Out in the open

windows

Fancy French windows—

an illusion of freedom

for corporate slaves.

Hand over

“Listen up lads, this is an important mission. It’s time you face your purpose in life. Take responsibility and shine through the hardship. Remember, your sweat, your sighs, and trials make the world better. Commit your body to the task and your soul to god.”

Closing his speech, the Commander walked away from the twenty-year-olds who clutched firearms and seared gloves and wore helmets smeared with dry blood and sweat of once-comrades.

From behind them he spoke into his walkie-talkie. “Men standing by ready for orders, Sir.”

When the approval came, the Commander committed six-hundred souls to the devil.

Gone too soon

The funny thing about nature is that although it’s everlasting, most of it’s phenomena aren’t. Take the sun, for instance. It rises each morning and sets each evening, and yet no two sunrises or sunsets are the same. Every day, every moment is all new. If that’s not transient what is?

transient
The sun and its momentary reflections.

Reading now

reading

Books never cease to amaze. I’m reading such a book at the moment—one that came with trusted recommendation. I’ve been reading it far longer than my usual pace, but I attribute that to work and insufficient leisure. Nevertheless, it’s the first time that reading a book for a prolonged period hasn’t bothered me. Other times it happened, I got bored and lost my involvement soon enough. This one, however, keeps me coming back every evening, even if it’s only for a couple of pages.

Somedays I don’t even have the time to read through and appreciate an entire chapter. Even then, the narrative is captivating enough to grip my curiosity. It’s not a detective story—there’s no Sherlock-like whiz running around in handsome overcoats solving crimes and annoying cops all over the place. It’s not a romantic comedy with a bride to be, a confused groom to become, and fidgety bridesmaids arguing over nail colours. It’s not even adult fiction with the heroine trying to battle her adolescent pangs and a drug addled mother. All those story lines are common—I’ve seen them in movies, I’ve heard about them from friends who’ve been to the movies, and I’ve read them myself or reviews of such books.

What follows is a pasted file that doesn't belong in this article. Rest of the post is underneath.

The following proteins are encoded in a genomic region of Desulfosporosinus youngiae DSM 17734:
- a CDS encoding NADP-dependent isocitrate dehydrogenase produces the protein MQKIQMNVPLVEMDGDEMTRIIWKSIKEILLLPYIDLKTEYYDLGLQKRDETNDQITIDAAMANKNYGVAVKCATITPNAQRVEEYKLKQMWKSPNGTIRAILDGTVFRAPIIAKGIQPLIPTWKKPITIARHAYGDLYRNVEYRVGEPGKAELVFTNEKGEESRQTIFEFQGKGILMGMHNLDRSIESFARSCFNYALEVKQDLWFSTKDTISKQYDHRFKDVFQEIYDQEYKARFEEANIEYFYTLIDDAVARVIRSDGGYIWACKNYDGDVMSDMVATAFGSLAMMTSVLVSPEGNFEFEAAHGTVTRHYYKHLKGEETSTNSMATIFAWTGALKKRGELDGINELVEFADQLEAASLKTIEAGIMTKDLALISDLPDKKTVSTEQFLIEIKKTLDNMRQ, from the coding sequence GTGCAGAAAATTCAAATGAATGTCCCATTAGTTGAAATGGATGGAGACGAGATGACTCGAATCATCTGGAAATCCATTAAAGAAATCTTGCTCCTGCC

The one I’m reading now, however—which shall remain unnamed until I finish it—is about a woman and how she’s accepted what’s become of her reality. And each page leaves me a terrified. So much so that I turn the page by instinct to find out what happens next. I relate to the main character, but it’s the last thing I want to do. I don’t want a life like hers and yet I can feel her terror, her disgust, and her mindset carrying over to my own. When she squirms, I do too. When she glows for the tiniest of victories, so do I. As she turns away from the people who command her, as do I. I feel her and know her as if she’s me. And in the fleeting second in between turning the page, I wonder—in terror—she could well be me. And that’s what keeps me going, wanting to get to the end of the story.

Despite my eagerness to know what happens at the end of the story, the build up so far also has me apprehensive. What if it doesn’t end well? I won’t want to read through, to live through, this woman’s life only to figure out that she ends up with what she endured: disappointment. And so a part of me wishes this story would go on, that the weirdness would continue—ironic though it seems.

Stay tuned for more detailed observations.

Out of place

Unwanted for life

as dog in a cat’s party—

the pesky meddler.